Rare Complete T. Rex Skull Found in Montana

The “Tufts-Love skull” will be cleaned and put on display at the Burke Museum of Natural History and Culture

Burke Museum paleontologists and crew members from Skanska carefully move the 2,500-pound T. rex skull using a forklift. Photo courtesy Burke Museum
The T. rex skull arrived at the Burke Museum on August 18. Scientists hope to study its structure to learn more about the dino's eating habits and possibly cause of death. Photo courtesy Burke Museum
Paleontologist Dave DeMar compares his T. rex skull tattoo to the T. rex skull discovered by the Burke Museum. Photo by Larry Mose, courtesy Burke Museum
The excavation site in northern Montana where Burke Museum paleontologists discovered a T. rex skull and other bones. Photo by Larry Mose, courtesy Burke Museum
The back end (squamosal bone) of a T. rex skull discovered by Burke Museum paleontologists in Montana. Photo by Larry Mose, courtesy Burke Museum
Once at the museum, the skull will be put on temporary display before cleaning commences. Photo courtesy Burke Museum
A T. rex tooth discovered by Burke Museum paleontologists in Montana. Photo by Tom Wolken, courtesy of the Burke Museum
Burke Museum paleontologists identified bone shards characteristic of a T. rex on the surface of a hill in the Hell Creek Formation in northern Montana. Photo by Jason Love, courtesy Burke Museum
The honeycomb-like structure of this bone found at the dig site is characteristic of a T. rex. Photo by Jason Love, courtesy Burke Museum
Including it's current dirt and plaster packing, the skull weighs roughly 2,500 pounds. Photo by Dave DeMar, courtesy Burke Museum
Burke Museum paleontologists remove rock surrounding T. rex ribs. Photo by Larry Mose, courtesy Burke Museum
The skull was preserved upside-down in the rock—a black tooth from the T. rex’s upper jaw can be seen protruding from the rock in the center of the photo. Photo by Larry Mose, courtesy Burke Museum
Paleontologists prepare to remove the T. rex skull from the dig site in northern Montana and transport it to the Burke Museum. Photo by Dave DeMar, courtesy Burke Museum

In 2015, two volunteers from the Burke Museum at the University of Washington were on an excursion to Montana’s Hell Creek. On the last day of their week-long trip, Jason Love and Luke Tufts noticed bones sticking out of a hillside. Big bones.

“It just looked how we’d been told that bones from a big predatory dinosaur like a T. rex looks,” Love tells Vernal Coleman at The Seattle Times. The duo contacted paleontologist Gregory Wilson about the find, who later confirmed what Love suspected: They found a Tyrannosaurus rex.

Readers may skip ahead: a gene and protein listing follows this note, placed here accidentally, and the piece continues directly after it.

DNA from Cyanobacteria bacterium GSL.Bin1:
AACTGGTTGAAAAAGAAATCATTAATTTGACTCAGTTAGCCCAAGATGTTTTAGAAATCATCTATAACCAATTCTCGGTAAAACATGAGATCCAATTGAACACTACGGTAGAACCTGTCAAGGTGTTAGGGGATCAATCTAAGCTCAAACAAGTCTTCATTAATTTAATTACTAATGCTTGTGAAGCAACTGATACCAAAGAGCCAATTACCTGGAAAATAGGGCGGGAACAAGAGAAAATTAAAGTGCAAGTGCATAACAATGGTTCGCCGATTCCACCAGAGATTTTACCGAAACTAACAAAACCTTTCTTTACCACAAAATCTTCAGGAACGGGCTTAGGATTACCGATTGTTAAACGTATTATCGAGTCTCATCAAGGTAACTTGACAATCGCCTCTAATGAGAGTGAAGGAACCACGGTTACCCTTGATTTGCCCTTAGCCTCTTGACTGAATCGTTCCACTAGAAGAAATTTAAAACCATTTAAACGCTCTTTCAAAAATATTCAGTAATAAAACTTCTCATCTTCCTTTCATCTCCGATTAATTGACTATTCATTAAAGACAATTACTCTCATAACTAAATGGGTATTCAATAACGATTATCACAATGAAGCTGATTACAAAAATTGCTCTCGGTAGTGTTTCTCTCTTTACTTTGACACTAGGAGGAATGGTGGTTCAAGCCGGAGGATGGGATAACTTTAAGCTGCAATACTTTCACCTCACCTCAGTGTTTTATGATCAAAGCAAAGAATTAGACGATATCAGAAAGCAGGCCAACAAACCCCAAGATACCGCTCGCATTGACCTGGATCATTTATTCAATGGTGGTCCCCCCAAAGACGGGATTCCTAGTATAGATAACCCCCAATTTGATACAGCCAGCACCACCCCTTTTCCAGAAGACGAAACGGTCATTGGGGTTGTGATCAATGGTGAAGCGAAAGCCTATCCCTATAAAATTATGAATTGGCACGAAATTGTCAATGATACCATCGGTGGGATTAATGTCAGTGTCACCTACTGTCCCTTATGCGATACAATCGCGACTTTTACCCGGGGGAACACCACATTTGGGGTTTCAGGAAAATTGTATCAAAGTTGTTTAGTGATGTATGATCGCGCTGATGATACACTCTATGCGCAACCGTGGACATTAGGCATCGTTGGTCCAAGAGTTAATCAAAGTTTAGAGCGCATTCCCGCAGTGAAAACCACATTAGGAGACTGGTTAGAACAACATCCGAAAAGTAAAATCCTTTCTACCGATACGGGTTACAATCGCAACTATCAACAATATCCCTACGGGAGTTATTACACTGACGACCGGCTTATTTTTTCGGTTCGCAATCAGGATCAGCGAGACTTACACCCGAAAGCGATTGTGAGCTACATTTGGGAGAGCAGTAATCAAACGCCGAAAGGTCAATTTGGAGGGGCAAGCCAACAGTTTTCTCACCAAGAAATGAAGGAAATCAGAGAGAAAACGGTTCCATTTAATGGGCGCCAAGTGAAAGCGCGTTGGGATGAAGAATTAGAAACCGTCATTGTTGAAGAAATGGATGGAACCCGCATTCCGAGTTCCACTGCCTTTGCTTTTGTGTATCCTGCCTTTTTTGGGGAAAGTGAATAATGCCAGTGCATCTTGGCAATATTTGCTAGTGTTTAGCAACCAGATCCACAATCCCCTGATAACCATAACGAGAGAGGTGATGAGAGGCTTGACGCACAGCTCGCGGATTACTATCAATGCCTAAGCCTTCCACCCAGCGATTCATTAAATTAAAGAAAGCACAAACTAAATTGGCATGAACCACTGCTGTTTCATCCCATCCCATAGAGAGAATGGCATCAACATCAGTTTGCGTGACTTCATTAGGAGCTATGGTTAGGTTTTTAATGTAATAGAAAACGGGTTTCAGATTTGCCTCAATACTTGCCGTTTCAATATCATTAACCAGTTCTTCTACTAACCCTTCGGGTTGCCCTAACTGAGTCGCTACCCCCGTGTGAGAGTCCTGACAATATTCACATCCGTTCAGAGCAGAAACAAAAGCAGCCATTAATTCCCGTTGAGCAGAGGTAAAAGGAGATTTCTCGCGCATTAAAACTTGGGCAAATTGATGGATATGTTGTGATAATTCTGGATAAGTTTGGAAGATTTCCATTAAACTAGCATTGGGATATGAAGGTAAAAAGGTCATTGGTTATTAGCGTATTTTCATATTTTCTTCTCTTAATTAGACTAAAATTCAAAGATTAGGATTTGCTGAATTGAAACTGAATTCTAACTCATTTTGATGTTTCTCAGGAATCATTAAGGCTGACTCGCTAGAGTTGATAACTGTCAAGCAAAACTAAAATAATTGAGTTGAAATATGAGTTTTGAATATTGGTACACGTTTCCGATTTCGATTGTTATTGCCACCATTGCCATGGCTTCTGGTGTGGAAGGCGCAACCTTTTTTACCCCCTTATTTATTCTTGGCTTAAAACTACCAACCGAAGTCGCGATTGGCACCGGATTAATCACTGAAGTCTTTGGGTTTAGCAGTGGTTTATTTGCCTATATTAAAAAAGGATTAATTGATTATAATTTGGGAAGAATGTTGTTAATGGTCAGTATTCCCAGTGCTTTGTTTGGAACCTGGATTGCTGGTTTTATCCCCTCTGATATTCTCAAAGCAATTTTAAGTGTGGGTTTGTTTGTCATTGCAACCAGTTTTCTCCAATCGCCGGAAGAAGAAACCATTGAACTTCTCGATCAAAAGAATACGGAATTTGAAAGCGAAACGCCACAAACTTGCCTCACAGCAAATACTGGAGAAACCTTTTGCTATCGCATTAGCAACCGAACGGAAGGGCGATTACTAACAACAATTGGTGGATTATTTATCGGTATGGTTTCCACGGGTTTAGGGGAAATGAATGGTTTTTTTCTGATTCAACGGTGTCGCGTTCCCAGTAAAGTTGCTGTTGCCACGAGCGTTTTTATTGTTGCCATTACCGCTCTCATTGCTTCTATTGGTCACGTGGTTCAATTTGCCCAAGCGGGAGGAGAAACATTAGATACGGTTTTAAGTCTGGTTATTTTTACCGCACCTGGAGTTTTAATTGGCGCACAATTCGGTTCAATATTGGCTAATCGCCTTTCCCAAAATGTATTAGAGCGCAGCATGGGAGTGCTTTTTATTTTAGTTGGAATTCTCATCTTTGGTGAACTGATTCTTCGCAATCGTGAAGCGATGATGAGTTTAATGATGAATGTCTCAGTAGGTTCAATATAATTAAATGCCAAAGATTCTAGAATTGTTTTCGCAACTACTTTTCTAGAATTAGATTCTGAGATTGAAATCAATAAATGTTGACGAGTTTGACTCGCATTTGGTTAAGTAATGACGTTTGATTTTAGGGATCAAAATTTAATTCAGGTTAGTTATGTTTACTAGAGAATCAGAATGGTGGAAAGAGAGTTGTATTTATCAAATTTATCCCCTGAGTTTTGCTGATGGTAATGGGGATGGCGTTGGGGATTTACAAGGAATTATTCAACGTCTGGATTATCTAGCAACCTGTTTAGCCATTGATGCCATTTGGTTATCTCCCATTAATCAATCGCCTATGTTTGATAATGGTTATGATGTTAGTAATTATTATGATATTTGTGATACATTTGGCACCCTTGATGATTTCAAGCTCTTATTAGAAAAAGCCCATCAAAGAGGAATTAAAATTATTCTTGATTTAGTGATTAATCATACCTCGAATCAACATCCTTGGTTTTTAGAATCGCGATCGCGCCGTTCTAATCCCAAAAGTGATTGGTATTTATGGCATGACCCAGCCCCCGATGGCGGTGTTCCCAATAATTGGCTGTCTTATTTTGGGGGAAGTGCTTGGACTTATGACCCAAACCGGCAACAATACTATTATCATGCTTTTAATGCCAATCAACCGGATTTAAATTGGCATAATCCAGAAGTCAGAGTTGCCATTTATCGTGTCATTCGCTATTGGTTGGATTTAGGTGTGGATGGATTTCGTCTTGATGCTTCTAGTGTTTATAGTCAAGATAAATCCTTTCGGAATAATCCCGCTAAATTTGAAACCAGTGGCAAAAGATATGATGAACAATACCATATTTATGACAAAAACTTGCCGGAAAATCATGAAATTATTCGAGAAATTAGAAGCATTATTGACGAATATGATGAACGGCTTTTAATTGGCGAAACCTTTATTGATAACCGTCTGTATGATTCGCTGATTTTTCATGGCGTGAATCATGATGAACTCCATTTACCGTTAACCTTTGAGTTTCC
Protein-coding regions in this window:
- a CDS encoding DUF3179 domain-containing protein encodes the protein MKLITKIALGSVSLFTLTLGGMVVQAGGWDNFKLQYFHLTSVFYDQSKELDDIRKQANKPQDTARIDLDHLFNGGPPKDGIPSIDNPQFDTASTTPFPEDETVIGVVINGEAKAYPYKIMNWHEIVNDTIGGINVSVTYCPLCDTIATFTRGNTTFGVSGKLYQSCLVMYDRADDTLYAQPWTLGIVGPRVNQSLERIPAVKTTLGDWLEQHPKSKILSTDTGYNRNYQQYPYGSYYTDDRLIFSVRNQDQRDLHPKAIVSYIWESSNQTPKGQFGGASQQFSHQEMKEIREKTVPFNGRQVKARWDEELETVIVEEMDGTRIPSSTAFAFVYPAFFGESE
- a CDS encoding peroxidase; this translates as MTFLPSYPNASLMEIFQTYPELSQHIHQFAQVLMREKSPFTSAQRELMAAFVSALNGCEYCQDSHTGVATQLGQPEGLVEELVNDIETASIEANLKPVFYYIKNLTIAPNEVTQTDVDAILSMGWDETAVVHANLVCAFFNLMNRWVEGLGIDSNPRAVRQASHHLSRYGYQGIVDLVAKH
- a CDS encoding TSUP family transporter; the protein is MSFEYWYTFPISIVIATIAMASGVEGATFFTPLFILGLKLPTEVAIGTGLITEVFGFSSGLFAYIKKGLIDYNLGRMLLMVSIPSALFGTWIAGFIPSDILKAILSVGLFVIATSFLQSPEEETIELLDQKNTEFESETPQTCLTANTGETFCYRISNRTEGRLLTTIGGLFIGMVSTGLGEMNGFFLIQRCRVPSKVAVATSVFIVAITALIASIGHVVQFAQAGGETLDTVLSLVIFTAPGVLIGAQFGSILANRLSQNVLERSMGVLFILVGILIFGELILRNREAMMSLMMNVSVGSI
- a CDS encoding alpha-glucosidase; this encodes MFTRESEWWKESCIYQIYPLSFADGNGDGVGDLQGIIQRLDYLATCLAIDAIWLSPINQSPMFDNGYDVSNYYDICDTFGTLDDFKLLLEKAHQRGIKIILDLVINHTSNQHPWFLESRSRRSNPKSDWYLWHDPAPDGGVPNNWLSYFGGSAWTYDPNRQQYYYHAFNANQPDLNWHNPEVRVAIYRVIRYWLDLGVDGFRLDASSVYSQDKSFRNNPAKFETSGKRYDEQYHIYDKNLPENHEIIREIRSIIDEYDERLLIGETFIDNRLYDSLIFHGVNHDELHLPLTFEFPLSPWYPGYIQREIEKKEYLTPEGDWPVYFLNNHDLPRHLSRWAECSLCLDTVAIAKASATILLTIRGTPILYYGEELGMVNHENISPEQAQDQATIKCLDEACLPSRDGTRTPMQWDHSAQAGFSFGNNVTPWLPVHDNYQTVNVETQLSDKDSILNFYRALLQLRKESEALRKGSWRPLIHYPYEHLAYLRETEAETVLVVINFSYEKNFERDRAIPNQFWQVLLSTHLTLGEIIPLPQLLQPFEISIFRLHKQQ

Over the next year, a group from the Burke Museum excavated the bones of the ancient creature. The team recovered a complete skull along with vertebrae, ribs, hips and the lower jaw bone, about 20 percent of the fierce dino, according to a press release. Wilson says he believes more of the creature still remains in the hillside and plans to begin excavations again next year to search for more bones.

Over the last week, researchers trucked the skull, still encased in dirt and a protective layer of plaster from Montana to the Burke Museum, where it is on temporary display until researchers begin the cleaning process. The skull is four feet long and currently weighs 2,500 pounds, though it will shed much of that weight as the dirt and plaster are removed. The skull will allow the researchers to determine the power of the dino’s jaws, its eating habits and may even point to a cause of death, reports Coleman.

According to the press release, the researchers believe Tufts-Love is about 66.3 million years old, living just before the mass extinction event at the end of Cretaceous period that pushed dinosaurs into a steep decline. Based on the size of the skull, the paleontologists estimate the dino was about 15 years old when it passed, a decade short of the 25 to 30 year average lifespan for the species. It was probably 40 feet long and 20 feet tall.

“Having seen the ‘Tufts-Love Rex’ during its excavation I can attest to the fact that it is definitely one of the most significant specimens yet found, and because of its size, is sure to yield important information about the growth and possible eating habits of these magnificent animals,” Jack Horner, a paleontology luminary and a research associate at the Burke, says in the press release.

Despite its worldwide fame, T. rex specimens are rare. The Tufts-Love skull is only one of 15 more-or-less complete skulls ever discovered. Researchers have found 11 T. rex specimens in the Hell Creek area alone, the most of any location in the world. T. rex bones can be big business as well. The best preserved T. rex ever recovered, named Sue, was found on the Cheyenne River Reservation in South Dakota in 1990. Those remains were sold to the Field Museum for $7.5 million. The Burke Museum already owns the rights to the newly discovered dino.

The Tufts-Love skull in its plaster casing will remain on display at the museum until October 2. The cleaned skull will officially go on display when the Burke Museum moves to a new building in 2019.

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